Montana’s State Auditor Says He’ll Take on Burns
State Auditor John Morrison has become the first Democrat to enter next year’s race against Sen. Conrad Burns (R).
“As a Montanan, I’m very concerned about the way things are going in Washington, DC,” Morrison said in a statement announcing his candidacy. “And so I’ve … begun laying the groundwork for a Senate campaign. That includes having filed my statement of candidacy with the Federal Election Commission and establishing a Web site at www.johnmorrison.us.”
Bolstered by gains on the state level, including their recent takeover of the governor’s mansion and looking at negative headlines and the close call Burns had in 2000, Democrats see a target.
Last time around, Burns won a third term with only 51 percent of the vote against political neophyte Brian Schweitzer (D), despite outspending the farmer and rancher 2-to-1.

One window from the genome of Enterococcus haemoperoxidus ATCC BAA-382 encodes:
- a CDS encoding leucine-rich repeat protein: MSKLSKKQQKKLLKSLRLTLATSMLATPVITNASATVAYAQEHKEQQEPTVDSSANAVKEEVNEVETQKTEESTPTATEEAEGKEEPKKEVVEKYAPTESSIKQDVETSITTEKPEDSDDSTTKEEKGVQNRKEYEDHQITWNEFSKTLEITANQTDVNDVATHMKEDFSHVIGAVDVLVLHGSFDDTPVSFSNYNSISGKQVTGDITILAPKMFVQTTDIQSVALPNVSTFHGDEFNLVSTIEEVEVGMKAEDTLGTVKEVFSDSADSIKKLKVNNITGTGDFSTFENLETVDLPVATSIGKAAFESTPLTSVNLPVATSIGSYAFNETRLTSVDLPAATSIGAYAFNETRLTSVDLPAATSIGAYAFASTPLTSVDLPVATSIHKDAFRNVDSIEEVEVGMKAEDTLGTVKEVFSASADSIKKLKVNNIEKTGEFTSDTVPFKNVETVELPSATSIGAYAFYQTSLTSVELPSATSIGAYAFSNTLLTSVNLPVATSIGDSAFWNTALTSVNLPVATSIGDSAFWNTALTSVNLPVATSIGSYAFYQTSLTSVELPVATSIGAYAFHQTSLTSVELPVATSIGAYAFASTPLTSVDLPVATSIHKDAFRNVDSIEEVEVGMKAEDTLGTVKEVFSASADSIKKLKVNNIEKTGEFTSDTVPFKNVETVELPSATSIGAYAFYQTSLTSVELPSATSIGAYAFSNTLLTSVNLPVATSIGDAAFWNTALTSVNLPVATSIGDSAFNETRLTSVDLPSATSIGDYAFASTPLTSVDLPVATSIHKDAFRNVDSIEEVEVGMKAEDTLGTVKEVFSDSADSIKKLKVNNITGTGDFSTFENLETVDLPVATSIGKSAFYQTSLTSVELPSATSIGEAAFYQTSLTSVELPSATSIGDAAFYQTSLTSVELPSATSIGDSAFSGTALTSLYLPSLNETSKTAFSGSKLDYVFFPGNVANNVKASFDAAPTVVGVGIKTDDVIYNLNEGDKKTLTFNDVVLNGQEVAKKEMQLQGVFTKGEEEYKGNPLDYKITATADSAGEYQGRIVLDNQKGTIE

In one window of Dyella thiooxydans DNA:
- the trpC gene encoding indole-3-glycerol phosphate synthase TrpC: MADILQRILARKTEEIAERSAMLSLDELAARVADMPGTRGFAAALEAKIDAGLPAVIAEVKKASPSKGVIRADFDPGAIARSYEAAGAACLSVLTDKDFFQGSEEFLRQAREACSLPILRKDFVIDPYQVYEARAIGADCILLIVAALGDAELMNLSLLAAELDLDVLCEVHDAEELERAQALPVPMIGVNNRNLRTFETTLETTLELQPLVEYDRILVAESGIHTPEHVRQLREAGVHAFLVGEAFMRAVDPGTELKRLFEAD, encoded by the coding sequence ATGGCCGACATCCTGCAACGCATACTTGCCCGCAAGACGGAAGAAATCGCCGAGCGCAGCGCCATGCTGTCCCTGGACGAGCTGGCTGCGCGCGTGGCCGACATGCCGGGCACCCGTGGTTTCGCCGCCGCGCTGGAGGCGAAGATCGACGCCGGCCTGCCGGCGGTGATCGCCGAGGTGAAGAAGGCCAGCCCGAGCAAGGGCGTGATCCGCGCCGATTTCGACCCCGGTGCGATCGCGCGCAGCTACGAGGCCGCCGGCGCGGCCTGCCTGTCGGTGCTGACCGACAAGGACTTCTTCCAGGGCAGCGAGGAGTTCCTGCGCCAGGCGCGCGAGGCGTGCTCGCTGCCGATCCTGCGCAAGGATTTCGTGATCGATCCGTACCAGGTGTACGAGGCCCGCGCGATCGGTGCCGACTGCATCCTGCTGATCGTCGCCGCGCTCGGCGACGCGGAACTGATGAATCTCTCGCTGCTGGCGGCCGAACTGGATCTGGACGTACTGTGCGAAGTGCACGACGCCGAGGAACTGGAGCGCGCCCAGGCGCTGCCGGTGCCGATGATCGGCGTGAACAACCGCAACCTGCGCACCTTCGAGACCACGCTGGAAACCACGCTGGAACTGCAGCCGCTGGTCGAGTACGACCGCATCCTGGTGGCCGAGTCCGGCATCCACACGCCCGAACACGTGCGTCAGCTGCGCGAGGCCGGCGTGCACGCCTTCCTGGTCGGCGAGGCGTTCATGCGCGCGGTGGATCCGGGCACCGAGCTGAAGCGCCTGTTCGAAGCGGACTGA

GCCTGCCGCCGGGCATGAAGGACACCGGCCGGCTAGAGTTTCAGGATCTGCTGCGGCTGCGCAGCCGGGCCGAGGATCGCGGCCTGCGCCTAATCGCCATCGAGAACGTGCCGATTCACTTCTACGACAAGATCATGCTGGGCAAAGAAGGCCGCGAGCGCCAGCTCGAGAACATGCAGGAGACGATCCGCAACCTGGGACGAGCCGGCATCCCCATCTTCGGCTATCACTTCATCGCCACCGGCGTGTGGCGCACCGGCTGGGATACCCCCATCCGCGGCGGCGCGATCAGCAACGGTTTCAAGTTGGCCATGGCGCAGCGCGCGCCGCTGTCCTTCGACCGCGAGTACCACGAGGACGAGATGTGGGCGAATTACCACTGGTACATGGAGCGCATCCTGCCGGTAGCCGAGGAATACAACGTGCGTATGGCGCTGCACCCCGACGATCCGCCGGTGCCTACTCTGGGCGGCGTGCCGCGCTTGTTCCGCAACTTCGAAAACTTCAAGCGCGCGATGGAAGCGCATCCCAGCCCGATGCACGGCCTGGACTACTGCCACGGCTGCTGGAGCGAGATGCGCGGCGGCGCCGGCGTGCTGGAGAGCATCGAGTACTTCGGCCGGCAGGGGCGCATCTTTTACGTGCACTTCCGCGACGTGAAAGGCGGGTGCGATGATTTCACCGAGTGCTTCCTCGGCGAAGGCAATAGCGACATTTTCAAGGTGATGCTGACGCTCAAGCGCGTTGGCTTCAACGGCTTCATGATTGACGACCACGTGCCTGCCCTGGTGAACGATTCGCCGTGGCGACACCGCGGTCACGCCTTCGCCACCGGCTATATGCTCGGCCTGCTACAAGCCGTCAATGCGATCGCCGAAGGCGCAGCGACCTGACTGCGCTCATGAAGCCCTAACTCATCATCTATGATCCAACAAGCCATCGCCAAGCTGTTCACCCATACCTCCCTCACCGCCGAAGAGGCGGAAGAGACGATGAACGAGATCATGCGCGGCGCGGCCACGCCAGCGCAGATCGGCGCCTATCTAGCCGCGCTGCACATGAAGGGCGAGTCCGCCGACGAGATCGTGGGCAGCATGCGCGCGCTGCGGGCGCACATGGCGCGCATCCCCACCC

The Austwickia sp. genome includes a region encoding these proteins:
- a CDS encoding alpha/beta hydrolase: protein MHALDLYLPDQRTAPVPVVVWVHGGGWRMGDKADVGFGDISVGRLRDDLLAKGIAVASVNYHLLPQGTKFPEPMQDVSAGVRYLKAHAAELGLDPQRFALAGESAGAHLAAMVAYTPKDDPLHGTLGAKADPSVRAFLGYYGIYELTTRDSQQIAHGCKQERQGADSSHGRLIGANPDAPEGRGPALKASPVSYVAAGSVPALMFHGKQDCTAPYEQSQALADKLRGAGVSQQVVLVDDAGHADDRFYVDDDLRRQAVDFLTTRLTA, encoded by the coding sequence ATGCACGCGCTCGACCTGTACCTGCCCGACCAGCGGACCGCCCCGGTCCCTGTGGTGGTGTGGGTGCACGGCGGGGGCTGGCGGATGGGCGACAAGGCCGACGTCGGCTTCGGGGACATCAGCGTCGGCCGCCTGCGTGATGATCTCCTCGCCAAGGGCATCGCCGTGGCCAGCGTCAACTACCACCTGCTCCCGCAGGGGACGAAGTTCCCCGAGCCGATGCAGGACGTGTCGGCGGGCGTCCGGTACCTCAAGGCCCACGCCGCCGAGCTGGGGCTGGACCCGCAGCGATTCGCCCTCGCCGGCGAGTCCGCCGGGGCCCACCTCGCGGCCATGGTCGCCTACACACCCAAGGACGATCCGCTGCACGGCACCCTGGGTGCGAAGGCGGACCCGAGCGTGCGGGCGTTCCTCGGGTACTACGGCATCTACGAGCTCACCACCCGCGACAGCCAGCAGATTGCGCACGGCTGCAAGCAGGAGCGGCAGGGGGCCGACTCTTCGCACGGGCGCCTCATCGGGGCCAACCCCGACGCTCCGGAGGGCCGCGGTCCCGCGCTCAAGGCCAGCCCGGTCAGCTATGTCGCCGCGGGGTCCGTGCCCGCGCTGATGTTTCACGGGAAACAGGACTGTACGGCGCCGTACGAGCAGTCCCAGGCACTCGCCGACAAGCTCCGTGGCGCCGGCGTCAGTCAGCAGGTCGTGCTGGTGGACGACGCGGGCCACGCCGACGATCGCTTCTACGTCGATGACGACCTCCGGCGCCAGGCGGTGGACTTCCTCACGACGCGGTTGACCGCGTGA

Schweitzer went on to be elected governor last year when his party made a near sweep of statewide offices. They wrested control of the state Senate from the Republicans and forced a tie in the state House, giving them the Speakership because they control the governor’s mansion.
Burns has also been the subject of national and local news stories that examine his ties to disgraced GOP lobbyist Jack Abramoff, which prompted state Democratic leaders to call for a Senate ethics investigation into his conduct.
Republicans are fighting back by targeting Morrison.
The state Republican Party asked the Federal Election Commission to investigate his pre-candidacy fundraising earlier this month.